Convert from Islam fled torture in Sudan.
By Our Sudan Correspondent
JUBA, South Sudan, June 4, 2019 (Morning Star News) – Days after Muslim leaders in Egypt came to his apartment to warn him to return to Islam, a Sudanese Christian in Cairo received a death threat by phone last week, he said.
Having fled Sudan after authorities tortured and threatened to kill him if he refused to return to Islam, Al Hadi Izzalden Shareef Osman said he has had to change apartments once again in the face of fresh threats.
On May 27 he received a phone call from someone speaking in Sudanese Arabic threatening to kill him, he said.
“You are infidel and fuel for hell,” the called told him, according to Osman.
It was one of several threats he received in the past month. He recognized the voice as one of the Muslim clerics, both Sudanese and Egyptian, who knocked on his apartment door the previous week, Osman said.
Living in hiding after death threats began last year by radical Muslims monitoring his movements in Egypt, Osman said he was terrified when he opened the door to find the five Muslim clerics ordering him to renounce Christ and return to Islam or face consequences.
“They kept telling me to go mosque, but I refused,” Osman told Morning Star News. “I was afraid and had to relocate from the apartment to another location.”
In a country where at least 2 million Sudanese migrants, including thousands of refugees, already face racial discrimination and resentment from Egyptians embittered by a cracked economy, Osman said his life is in danger for having become a Christian.
The 40-year-old Osman applied for asylum on grounds of religious persecution with the office of the U.N. High Commissioner for Refugees when he arrived in Egypt, without success.
“There is no response from UNHCR, and they seem to be unwilling to protect me from this danger,” Osman said. “Egypt is no longer safe for me. I want to relocate elsewhere, I am tired of these threats.”
After unknown persons on Aug. 15, 2018 raided his apartment and seized his passport, he went into hiding, he said. Osman was not at home at the time of the theft and reported it to police.
He had left Khartoum in April 2014 after police from Sudan’s Criminal Investigation Department accused him of apostasy, punishable by death in Sudan. National police arrested him from the streets of Khartoum, covered his eyes with a cloth and took him into secret detention, where they tortured him for three weeks, he said.
Osman said he was suspended from the ceiling while agents poured cold water on him, leaving his left hand permanently damaged.
Ordered to report to their offices daily, Osman said he was repeatedly arrested and tortured in efforts to get him to return to Islam but refused, telling agents he would rather die as a Christian then live as a Muslim. He fled after he was threatened with death if he did not return to Islam, he said.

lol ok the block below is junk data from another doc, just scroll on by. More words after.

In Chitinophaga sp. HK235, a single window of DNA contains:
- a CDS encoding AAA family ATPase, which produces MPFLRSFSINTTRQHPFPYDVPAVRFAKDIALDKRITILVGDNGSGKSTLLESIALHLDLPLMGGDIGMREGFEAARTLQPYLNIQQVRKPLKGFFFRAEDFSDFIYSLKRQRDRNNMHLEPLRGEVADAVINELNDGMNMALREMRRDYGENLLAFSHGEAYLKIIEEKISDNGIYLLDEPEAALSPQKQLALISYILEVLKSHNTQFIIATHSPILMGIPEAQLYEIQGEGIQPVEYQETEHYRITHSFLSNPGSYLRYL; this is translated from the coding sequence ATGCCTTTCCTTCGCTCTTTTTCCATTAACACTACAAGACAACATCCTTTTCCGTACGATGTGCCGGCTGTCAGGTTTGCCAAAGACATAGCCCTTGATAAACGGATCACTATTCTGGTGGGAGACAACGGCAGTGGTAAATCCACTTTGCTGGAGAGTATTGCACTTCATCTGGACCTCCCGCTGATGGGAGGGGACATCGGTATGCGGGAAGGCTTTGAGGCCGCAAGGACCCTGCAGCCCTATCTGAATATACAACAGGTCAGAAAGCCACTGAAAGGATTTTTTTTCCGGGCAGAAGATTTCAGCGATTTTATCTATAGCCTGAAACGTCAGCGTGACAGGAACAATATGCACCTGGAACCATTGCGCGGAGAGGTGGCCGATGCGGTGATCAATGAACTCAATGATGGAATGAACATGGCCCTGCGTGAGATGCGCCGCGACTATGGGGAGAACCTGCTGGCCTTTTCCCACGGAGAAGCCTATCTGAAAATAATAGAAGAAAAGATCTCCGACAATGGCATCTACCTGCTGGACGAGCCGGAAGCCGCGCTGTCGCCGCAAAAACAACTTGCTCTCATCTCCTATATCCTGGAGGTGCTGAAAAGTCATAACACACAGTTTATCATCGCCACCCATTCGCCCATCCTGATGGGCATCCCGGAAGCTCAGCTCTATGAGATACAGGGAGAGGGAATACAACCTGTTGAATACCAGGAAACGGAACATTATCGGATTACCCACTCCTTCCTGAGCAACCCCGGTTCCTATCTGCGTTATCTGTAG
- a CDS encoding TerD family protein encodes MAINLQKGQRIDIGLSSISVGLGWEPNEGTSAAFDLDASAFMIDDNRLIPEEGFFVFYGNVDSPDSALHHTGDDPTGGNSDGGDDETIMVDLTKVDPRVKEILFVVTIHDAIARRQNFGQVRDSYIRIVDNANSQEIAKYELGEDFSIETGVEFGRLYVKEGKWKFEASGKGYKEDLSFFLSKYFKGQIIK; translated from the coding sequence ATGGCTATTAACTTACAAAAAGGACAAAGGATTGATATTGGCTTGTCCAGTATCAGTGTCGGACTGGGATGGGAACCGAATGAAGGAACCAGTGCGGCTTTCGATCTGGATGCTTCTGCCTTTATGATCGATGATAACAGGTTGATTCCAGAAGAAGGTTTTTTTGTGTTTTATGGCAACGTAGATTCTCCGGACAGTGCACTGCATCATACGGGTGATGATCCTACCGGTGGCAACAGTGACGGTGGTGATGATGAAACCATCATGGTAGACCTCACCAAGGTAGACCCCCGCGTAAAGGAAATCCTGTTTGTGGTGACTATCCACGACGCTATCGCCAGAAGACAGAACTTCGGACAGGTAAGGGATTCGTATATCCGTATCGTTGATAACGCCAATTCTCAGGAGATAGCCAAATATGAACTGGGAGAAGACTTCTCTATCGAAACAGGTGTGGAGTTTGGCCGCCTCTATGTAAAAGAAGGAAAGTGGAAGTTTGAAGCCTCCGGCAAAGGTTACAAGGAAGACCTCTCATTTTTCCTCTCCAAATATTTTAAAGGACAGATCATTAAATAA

Osman had begun to examine the Koran in 2005, at the age of 27, after reading about Jesus in the Bible. After studying the Bible, he put his faith in Christ, and by 2007, his family and friends began abandoning him after noting he had stopped fasting during Ramadan and saying Islamic prayers, he said.
Osman worked odd jobs living with Sudanese friends, but when they discovered that he was a Christian, they ordered him to leave, he said. In December 2016, he was baptized in the Episcopal Church in Egypt.
Osman said Sudanese Muslims friends who first took him in told Egyptian Muslims that he had left Islam.
The tens of thousands of Sudanese refugees in Egypt live among the more than 2 million – possibly 4 million – Sudanese who have fled military and political conflict and economic woes in Sudan. The U.S. Committee for Refugees and Immigrants reports many migrants from Sudan are actually refugees but see little hope in applying for asylum.
Osman’s plight has deepened as Christians in Sudan are hopeful for a more sympathetic government following the April 11 ouster of strongman Omar al-Bashir as president. The military forced out Bashir, an Islamist and Arab supremacist in power for 30 years, following protests that began on Dec. 19.
Churches joined the opposition after Bashir’s departure and are hopeful for a civilian government that does away with sharia (Islamic law) as the legal framework.
Sudan ranked sixth on Christian support organization Open Doors’ 2019 World Watch List of countries where it is most difficult to be a Christian, while Egypt ranked 16th.